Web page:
In terms of racial representation, the maps are much the same. The last map, adopted in 2012, had five majority Black districts (the 1st through 5th) and three majority Latino districts (7th, 8th and 16th). The new proposed map maintains the same number: two West Side and three South Side Black districts and three Latino districts on Chicago’s Northwest and Southwest Sides and in the west suburbs.
While the Latino population has grown as a proportion of the county’s overall count since 2010, it’s been spread through the city and suburbs. But commissioners representing majority-Black districts saw their populations drop and in turn, their district boundaries needed to extend to capture more constituents. For example, 1st District Commissioner Brandon Johnson picked up bits of Humboldt Park, Logan Square and Bucktown. And 5th District Commissioner Deb Sims’ new boundaries stretch into Alsip, Oak Forest and Crestwood. South Suburban Commissioner Donna Miller’s district is picking up parts of Hickory Hills.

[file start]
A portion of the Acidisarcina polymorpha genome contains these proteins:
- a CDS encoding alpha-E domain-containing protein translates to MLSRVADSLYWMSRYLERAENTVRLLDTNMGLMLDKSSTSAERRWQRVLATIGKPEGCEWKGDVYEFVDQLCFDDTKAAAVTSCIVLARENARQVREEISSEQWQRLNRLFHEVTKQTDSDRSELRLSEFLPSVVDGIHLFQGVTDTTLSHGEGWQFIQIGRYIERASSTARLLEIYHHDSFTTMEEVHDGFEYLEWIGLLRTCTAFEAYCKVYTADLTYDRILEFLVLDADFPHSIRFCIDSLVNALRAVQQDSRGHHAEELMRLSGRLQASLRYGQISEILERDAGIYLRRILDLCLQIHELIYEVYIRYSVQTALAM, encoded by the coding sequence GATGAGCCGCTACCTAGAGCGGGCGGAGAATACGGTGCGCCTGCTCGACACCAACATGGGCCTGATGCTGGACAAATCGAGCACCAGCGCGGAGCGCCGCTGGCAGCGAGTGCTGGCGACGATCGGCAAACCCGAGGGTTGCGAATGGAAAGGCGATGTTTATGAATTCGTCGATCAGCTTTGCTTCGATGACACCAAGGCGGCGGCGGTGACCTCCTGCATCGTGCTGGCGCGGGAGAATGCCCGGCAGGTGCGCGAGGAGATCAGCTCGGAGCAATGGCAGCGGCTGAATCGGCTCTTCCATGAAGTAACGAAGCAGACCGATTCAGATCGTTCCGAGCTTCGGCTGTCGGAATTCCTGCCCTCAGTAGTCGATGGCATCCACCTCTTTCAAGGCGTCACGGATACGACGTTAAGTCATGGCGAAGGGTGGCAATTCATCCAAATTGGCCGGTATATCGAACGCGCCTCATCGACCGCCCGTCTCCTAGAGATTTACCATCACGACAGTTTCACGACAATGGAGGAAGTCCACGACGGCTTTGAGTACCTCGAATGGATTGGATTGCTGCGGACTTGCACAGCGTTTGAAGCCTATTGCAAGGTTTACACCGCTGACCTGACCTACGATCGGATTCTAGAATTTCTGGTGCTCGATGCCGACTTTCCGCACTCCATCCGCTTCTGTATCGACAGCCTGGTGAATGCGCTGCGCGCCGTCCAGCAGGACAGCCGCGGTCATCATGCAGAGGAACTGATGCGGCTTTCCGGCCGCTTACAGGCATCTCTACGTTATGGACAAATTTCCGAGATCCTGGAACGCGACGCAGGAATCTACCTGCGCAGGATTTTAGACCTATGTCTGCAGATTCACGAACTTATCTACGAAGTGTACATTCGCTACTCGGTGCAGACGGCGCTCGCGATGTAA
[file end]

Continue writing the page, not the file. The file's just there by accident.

The League of Women Voters did log their opposition to commissioners drawing their own maps, imploring the board to let an independent body draw boundaries after the 2030 census, and chided the committee for doing so much of its work behind closed doors.